July 11, 2018
Choosing a Career as a Strategy Analyst: My First 6 Months
By: Gary Zhu

Although there are many transferable skills from university to the workplace, I’ve learned more in my first 6 months at Accenture than I could have imagined.

I studied a Bachelor of Commerce and Law at UNSW and had the intention of pursuing a career in law. However, after working in various legal roles, I realised law wasn’t the right career for me. The work was less collaborative than what I’d anticipated and the issues I dealt with were quite narrow whereas I wanted to solve business problems that were broader and more impactful in nature.

It wasn’t until I decided to compete in a business case competition where I got my first glimpse of consulting. I was immediately attracted to the strategic thinking and diverse range of problems across different industries which consultants were involved in on a daily basis and knew this would be the right career for me.

Consulting: The traditional approach versus the Accenture approach

The business case competitions reflected the type of work we do at Accenture Strategy to an extent, but the consulting approach we learned at university differs to the approach we take at Accenture Strategy.


Business case competitions were like a simulation of a condensed consulting project. We were given a case brief which gave us an overview of a real business and were tasked with devising a strategy which addressed the company’s most pressing challenges in a short timeframe. We then presented that solution to a panel of judges consisting of industry executives, experienced consultants and academics.

So, the project scenario was similar to the type of work we did at Accenture Strategy.

However, the approach is different.

Since joining Accenture 6 months ago, I’ve worked on some incredibly exciting projects across different industries solving unique problems. I’ve helped identify digital transformation opportunities for an Australian bank and supported a major telecommunications company going through radical change.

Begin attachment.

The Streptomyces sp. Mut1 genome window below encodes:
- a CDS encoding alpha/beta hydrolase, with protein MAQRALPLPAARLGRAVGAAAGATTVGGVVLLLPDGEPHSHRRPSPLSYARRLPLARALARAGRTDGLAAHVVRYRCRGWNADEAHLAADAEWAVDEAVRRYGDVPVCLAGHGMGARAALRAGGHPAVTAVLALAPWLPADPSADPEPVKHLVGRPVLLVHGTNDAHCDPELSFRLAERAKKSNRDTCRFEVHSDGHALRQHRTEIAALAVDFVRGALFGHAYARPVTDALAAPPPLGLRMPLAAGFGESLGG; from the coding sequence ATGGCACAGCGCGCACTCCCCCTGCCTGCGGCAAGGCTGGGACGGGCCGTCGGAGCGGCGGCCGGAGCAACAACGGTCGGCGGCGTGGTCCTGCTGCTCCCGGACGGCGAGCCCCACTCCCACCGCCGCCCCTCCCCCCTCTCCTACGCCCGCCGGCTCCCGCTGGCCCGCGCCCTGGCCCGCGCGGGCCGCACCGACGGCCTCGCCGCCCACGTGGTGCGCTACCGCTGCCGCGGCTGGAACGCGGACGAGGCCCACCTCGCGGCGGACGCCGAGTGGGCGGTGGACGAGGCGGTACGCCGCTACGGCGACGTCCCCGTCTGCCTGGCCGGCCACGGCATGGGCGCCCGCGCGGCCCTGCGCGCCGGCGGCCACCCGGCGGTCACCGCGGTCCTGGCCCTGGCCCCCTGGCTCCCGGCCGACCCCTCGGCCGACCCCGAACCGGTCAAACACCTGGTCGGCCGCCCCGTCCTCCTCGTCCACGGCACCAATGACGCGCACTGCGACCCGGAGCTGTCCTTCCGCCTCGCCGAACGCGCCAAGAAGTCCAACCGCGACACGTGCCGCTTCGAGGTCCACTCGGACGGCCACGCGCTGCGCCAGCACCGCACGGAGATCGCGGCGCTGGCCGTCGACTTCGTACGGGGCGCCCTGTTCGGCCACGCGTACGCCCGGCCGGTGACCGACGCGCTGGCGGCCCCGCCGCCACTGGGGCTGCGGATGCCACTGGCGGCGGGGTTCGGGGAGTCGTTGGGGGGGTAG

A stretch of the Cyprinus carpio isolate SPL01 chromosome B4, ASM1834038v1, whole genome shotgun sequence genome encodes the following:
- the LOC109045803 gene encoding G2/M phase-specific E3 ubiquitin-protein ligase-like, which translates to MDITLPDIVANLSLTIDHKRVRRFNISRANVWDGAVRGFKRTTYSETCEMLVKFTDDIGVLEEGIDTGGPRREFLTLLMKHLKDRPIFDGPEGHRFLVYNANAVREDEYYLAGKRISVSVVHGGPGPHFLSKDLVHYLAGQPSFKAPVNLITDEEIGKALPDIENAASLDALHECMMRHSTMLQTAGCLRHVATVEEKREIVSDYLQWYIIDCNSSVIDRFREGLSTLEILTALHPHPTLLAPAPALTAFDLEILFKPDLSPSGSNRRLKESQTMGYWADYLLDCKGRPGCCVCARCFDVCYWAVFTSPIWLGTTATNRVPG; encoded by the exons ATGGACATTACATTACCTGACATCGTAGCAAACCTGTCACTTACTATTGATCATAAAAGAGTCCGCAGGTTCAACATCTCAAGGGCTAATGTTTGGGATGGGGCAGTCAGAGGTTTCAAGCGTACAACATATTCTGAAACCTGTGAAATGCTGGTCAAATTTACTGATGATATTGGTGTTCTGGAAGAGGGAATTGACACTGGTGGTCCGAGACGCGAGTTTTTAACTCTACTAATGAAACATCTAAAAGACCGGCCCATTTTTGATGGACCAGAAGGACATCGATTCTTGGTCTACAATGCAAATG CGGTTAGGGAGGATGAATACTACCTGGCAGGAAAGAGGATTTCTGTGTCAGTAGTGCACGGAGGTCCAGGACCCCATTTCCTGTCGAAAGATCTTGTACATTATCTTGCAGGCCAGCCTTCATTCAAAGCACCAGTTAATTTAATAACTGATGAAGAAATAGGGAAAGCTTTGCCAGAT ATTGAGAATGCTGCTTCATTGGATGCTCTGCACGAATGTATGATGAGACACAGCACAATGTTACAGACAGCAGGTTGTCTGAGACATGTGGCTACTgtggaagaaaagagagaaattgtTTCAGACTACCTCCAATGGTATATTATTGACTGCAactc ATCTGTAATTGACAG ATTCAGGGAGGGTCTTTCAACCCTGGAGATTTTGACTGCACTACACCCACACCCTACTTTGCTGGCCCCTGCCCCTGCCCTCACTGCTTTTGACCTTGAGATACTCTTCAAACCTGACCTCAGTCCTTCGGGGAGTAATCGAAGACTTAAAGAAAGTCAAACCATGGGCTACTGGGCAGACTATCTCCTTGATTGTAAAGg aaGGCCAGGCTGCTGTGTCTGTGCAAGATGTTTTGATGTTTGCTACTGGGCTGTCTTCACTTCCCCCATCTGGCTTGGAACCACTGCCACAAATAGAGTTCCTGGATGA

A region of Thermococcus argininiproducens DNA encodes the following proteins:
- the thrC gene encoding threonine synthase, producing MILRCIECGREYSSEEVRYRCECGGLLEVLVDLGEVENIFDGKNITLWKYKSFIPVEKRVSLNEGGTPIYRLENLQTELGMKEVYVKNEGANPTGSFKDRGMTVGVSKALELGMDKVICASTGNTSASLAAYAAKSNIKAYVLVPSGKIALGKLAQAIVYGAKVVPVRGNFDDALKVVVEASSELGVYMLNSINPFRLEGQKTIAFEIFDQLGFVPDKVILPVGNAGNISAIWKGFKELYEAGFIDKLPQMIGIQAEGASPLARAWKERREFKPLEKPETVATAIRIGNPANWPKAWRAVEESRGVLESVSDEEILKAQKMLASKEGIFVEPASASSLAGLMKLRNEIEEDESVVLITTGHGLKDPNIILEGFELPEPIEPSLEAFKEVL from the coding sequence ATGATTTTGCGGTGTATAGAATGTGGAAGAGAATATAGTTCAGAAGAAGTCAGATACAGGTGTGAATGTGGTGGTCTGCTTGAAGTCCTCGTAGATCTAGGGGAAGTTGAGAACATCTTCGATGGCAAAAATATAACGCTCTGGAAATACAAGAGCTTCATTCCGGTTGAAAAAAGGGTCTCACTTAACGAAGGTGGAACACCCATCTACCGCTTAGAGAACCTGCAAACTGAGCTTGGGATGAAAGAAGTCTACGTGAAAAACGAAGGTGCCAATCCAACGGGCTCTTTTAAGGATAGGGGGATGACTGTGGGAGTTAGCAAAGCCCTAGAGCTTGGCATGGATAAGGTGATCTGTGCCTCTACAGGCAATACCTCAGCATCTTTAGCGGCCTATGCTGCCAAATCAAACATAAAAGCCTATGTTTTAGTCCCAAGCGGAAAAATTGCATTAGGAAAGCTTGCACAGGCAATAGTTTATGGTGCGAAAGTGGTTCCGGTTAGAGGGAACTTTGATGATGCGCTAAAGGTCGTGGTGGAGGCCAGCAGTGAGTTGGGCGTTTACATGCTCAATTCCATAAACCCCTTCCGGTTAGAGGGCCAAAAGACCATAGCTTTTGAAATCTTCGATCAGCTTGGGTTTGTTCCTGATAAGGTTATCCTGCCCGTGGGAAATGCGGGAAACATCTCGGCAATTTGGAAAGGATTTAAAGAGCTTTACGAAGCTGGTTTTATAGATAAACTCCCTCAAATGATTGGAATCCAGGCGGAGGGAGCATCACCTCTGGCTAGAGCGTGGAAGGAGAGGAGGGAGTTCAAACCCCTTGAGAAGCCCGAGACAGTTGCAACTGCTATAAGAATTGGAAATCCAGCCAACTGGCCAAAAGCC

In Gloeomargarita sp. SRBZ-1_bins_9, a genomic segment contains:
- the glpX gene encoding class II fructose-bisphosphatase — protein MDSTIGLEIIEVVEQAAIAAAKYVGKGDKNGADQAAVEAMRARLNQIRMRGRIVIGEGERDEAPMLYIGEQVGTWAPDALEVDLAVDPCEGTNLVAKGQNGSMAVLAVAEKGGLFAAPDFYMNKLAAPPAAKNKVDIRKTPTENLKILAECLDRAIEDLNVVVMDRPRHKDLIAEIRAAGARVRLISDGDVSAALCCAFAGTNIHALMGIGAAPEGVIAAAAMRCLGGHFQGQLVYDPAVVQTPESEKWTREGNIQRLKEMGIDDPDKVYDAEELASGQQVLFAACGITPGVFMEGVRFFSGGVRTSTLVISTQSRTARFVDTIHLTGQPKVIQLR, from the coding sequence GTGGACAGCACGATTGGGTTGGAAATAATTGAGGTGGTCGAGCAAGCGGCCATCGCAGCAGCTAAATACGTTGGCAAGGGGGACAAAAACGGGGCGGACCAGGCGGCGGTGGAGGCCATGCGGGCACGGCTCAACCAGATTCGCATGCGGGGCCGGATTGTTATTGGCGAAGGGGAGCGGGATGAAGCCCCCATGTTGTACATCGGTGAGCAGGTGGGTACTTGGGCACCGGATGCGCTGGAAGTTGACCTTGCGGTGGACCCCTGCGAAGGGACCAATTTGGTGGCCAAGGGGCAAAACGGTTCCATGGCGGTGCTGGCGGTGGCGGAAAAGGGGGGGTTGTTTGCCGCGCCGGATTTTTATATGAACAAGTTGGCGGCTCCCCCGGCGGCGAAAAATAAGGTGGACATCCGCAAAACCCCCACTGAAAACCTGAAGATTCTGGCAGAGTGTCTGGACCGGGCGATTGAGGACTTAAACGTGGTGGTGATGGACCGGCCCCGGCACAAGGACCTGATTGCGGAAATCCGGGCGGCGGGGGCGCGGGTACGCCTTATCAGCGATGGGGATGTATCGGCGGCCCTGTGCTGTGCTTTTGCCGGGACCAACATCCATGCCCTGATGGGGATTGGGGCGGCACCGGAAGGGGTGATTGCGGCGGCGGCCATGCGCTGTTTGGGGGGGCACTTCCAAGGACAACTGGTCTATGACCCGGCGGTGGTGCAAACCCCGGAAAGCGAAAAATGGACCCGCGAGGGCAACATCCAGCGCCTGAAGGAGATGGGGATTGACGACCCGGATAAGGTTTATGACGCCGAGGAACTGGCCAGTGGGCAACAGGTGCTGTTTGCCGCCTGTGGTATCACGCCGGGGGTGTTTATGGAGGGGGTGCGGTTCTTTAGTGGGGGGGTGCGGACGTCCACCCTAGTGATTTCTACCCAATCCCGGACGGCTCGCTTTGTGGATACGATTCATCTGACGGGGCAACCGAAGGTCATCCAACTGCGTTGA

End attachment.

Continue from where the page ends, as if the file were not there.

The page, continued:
However, the project I’ve enjoyed the most has to be my current work with 2nd Road, a strategic innovation consultancy part of Accenture Strategy, where we are defining the strategic vision for a global wealth manager which has recently merged two of its key businesses.

What’s interesting about this project is the unique approach we are taking to help the client tackle their problem. We are still using an analytical and data-driven approach which reminds me of my case competition days but in addition, we integrate this with the innovative, creative thinking and design-led approach from 2nd Road to provide a more holistic solution for the client. This really brings to light the fact that the traditional consulting approach is changing rapidly and it’s changing now. It’s no longer just hypothesis driven or issue based problem solving. You need to have that creative human-centred design approach as well.

Exposure to C-suite executives

One of the most rewarding aspects during my time at Accenture Strategy has been the exposure to senior business leaders from both our clients and within Accenture. I've had the opportunity to work directly with C-suite executives from conducting interviews with the board members of my current client to iterating with managing directors on a brief for a member of Accenture's global leadership team! I've realised that the fastest way to develop new skills is to work closely with people who are more experienced than yourself so as an analyst with just half a year's experience under my belt, being able to learn from the way these business executives think and communicate has been an incredibly rewarding experience.

3 tips for anyone interested in a strategy career:

For graduates or anyone considering a career in strategy consulting my three tips would be:

  1. Try to get a taste of consulting. Whether it’s competing in a case competition or working on a university consulting project, it’s helpful to get a taste of consulting first through similar experiences to understand whether consulting is a career you will enjoy and want to pursue.

  2. Take the time to learn as much as you can about the profession and Accenture. There are plenty of online materials which can help you but what I’ve found most useful is reaching out to consultants across your professional and social network to gain a real understanding of the work we do and what makes us different from other consulting firms.

  3. Show a keen interest in technology. You don’t need to know how to build a website or app but what you do need to show is an interest in technology because that is at the heart of everything we do at Accenture. A good starting point may be to familiarise yourself with the latest tech trends by taking a look at our thought leadership and see if there is something that interests you.

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